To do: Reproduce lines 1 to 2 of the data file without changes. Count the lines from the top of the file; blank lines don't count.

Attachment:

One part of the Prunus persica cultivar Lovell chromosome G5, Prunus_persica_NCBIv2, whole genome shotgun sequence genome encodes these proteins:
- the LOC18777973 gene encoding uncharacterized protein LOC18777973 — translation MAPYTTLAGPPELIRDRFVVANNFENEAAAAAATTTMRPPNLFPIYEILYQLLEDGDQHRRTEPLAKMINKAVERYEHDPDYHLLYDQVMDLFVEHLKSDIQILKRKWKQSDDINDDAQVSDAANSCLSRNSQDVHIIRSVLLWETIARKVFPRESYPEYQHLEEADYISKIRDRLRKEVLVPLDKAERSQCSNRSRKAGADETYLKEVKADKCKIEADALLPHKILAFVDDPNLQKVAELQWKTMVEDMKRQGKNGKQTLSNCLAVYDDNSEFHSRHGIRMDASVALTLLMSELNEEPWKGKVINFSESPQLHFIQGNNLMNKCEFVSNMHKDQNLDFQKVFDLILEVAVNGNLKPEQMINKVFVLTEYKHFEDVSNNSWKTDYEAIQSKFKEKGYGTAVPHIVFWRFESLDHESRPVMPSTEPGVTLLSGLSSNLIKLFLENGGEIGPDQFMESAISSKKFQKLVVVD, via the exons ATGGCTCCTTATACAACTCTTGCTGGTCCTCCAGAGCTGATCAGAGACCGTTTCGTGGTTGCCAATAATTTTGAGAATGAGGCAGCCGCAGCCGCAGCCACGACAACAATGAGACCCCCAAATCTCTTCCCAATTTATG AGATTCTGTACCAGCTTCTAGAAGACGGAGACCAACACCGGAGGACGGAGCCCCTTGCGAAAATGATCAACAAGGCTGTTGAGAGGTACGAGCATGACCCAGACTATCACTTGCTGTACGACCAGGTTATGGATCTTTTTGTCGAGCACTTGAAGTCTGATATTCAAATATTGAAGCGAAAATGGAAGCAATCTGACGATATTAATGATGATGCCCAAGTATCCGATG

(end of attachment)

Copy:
One part of the Prunus persica cultivar Lovell chromosome G5, Prunus_persica_NCBIv2, whole genome shotgun sequence genome encodes these proteins:
- the LOC18777973 gene encoding uncharacterized protein LOC18777973 — translation MAPYTTLAGPPELIRDRFVVANNFENEAAAAAATTTMRPPNLFPIYEILYQLLEDGDQHRRTEPLAKMINKAVERYEHDPDYHLLYDQVMDLFVEHLKSDIQILKRKWKQSDDINDDAQVSDAANSCLSRNSQDVHIIRSVLLWETIARKVFPRESYPEYQHLEEADYISKIRDRLRKEVLVPLDKAERSQCSNRSRKAGADETYLKEVKADKCKIEADALLPHKILAFVDDPNLQKVAELQWKTMVEDMKRQGKNGKQTLSNCLAVYDDNSEFHSRHGIRMDASVALTLLMSELNEEPWKGKVINFSESPQLHFIQGNNLMNKCEFVSNMHKDQNLDFQKVFDLILEVAVNGNLKPEQMINKVFVLTEYKHFEDVSNNSWKTDYEAIQSKFKEKGYGTAVPHIVFWRFESLDHESRPVMPSTEPGVTLLSGLSSNLIKLFLENGGEIGPDQFMESAISSKKFQKLVVVD, via the exons ATGGCTCCTTATACAACTCTTGCTGGTCCTCCAGAGCTGATCAGAGACCGTTTCGTGGTTGCCAATAATTTTGAGAATGAGGCAGCCGCAGCCGCAGCCACGACAACAATGAGACCCCCAAATCTCTTCCCAATTTATG AGATTCTGTACCAGCTTCTAGAAGACGGAGACCAACACCGGAGGACGGAGCCCCTTGCGAAAATGATCAACAAGGCTGTTGAGAGGTACGAGCATGACCCAGACTATCACTTGCTGTACGACCAGGTTATGGATCTTTTTGTCGAGCACTTGAAGTCTGATATTCAAATATTGAAGCGAAAATGGAAGCAATCTGACGATATTAATGATGATGCCCAAGTATCCGATG